Tis the Season to Get Tipsy for Musk Lorikeets in Australia as Alcohol Drips Down Eucalyptus
Image for representation/Reuters
Every year in Australia when the winter season arrives, hundreds of musk lorikeet find themselves unable to fly. They drop down from branches, lay there dazed for a while, and slowly gather themselves to their feet merrily, and plod around on the ground in some drunken stupor. Local people take them to nearby pet hospitals, where after a night's treatment the lorikeets wake up, drowsy and hungover.
What happens to them?!
Appalled by the strange phenomenon, naturalists studied it in detail and found that one of their regular food source, eucalyptus nectar, ferments on the tree during the season. The unwary birds drink this juice, available in abundance, and suddenly find themselves stupefied. Minutes later they wake up to their senses in some pet hospital nearby.
It's the alcohol from eucalyptus! After knowing this, you'd be cursing yourself for brushing aside all those eucalyptus trees you've seen on the roadsides and never thought they'd be worth a bit.
Though not all eucalyptus trees bear alcohol, the aboriginals would warn you.
The cider gum eucalyptus of Australia secretes a sweet sticky sap which ferments naturally as it drips down the tree. Just imagine, from a single tree as many as four gallons of fermented sap drips down on a single day, making the lives of the aboriginals a bit more comfortable than we imagined. Especially, after toiling under the harsh sun in the outbacks.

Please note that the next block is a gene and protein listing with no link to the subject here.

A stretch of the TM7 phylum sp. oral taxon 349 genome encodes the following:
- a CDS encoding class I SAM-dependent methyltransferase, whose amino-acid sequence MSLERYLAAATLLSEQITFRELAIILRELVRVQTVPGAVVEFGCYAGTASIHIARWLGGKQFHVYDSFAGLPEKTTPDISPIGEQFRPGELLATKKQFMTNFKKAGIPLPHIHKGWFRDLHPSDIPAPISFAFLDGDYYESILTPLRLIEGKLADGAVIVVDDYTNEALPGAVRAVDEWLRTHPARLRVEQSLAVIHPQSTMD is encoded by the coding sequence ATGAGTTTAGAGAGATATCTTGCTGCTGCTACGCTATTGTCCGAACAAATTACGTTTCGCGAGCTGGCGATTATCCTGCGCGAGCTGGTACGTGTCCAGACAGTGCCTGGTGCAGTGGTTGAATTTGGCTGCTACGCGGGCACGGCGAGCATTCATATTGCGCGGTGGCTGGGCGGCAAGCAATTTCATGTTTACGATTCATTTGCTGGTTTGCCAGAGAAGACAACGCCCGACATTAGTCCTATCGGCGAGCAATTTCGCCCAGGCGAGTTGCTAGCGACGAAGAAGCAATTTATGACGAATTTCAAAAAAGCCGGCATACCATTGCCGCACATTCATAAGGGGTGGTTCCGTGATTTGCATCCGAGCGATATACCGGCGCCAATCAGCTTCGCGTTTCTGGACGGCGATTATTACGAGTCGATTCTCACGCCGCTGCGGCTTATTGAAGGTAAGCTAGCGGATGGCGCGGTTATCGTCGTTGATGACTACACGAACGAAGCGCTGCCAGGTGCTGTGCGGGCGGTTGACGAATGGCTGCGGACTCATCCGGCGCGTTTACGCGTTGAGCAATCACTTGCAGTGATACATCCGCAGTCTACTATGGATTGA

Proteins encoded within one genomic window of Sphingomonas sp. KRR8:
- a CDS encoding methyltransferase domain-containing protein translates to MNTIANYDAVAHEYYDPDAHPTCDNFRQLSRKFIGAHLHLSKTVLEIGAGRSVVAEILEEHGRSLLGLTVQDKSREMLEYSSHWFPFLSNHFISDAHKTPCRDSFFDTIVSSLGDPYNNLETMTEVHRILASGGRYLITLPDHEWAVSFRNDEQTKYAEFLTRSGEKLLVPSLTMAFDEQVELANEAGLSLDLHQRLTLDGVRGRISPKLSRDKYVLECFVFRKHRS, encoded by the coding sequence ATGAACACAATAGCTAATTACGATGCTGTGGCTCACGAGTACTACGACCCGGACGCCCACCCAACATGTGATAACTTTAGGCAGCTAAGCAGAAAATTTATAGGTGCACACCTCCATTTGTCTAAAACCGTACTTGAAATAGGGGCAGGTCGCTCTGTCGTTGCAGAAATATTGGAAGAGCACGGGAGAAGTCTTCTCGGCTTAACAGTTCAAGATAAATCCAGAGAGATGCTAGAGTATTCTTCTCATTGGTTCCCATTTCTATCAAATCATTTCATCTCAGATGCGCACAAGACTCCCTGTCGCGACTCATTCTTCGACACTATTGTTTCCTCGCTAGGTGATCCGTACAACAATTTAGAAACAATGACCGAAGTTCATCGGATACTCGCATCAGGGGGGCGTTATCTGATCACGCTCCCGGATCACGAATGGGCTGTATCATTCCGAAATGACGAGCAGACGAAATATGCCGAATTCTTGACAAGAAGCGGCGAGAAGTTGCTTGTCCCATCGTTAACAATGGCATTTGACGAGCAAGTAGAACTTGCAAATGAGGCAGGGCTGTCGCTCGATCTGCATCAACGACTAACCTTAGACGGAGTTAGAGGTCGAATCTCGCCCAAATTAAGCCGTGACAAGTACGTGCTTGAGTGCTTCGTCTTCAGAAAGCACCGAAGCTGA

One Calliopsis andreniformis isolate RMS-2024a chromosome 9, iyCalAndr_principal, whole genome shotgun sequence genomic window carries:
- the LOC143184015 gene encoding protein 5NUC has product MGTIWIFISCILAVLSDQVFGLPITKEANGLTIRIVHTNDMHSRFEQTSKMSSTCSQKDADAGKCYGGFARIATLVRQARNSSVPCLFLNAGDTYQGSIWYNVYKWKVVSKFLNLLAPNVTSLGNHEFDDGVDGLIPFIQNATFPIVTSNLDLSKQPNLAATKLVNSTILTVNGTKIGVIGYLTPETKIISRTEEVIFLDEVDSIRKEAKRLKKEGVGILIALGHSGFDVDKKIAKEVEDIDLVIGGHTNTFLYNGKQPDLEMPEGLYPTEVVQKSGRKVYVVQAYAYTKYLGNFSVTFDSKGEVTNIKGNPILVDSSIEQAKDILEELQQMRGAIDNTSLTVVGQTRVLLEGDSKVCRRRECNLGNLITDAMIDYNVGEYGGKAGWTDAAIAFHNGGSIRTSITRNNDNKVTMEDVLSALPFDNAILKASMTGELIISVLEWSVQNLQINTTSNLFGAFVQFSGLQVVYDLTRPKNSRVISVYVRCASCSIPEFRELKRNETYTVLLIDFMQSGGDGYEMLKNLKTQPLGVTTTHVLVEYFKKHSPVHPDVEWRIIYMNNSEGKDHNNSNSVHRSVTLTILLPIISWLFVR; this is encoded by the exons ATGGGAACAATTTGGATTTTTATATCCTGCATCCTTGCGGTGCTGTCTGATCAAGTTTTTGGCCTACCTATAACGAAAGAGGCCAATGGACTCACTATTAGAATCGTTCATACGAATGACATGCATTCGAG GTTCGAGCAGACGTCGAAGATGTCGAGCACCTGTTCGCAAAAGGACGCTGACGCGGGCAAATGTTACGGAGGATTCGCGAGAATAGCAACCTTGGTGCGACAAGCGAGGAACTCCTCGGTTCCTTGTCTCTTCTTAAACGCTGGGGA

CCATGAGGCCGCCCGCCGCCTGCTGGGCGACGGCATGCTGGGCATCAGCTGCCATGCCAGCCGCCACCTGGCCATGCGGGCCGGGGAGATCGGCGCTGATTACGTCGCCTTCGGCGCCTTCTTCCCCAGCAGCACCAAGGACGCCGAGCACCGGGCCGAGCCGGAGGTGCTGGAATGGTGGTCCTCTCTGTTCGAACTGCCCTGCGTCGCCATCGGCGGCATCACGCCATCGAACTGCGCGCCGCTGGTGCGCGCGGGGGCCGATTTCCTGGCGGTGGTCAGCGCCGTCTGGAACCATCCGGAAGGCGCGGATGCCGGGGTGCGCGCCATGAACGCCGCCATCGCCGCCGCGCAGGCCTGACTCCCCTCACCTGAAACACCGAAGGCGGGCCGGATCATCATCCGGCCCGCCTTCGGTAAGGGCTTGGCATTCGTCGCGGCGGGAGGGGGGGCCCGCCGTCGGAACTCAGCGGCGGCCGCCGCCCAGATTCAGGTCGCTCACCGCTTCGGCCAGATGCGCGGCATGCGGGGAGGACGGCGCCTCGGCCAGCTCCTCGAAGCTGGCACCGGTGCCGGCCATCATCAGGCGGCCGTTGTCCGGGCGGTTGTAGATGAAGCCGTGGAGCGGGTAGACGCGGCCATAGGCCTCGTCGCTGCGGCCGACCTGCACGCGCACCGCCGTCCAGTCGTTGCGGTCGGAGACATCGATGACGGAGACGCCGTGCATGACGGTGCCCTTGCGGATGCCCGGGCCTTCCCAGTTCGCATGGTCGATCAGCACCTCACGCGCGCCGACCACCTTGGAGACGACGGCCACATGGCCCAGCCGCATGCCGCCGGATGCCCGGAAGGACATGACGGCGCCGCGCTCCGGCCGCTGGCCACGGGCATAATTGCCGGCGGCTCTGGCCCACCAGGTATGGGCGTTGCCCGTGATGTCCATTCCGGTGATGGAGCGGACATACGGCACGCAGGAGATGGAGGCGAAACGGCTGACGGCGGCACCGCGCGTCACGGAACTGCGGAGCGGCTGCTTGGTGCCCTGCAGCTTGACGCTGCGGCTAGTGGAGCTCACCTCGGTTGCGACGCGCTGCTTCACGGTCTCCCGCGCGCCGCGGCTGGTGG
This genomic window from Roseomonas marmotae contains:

Today, the Tamborine mountain distillery in Australia is winning awards with its Eucalyptus Gum Leaf Vodka and Australian Herbal liqueur distilled from the leaves. However, the technique of drawing the fermented quintessence of eucalyptus doesn't confine itself to the continent. Come to Italy.
During the nineteenth century when malaria infections were at its peak, people put the blame squarely on bad air rather than those wily mosquitoes. To purify the atmosphere and the filthy soil, trappist monks in Tre Fontane Abbey planted eucalyptus trees all around the monastery. When the disease finally got controlled, the big trees around the abbey which drained all the water sources around became a burden. Were they worth anything?
The monks began to experiment with eucalyptus leaves. First, they tried to distill the leaves and drank the concoctoion calling it tea but it failed to give the kick they expected. Frustrated monks then decided to experiment with fermentation, by adding a little sugar and that worked magic.
So, if you plan to visit the abbey, which is near Rome, do not forget to pick a bottle of sweet Eucalittino delle Tre Fontane, a liqueur made of macerated eucalyptus leaves.
It is the ideal drink for cold winter nights, as you sit near a fire, and fancy a brotherhood with those dumb lorikeets from a distant continent.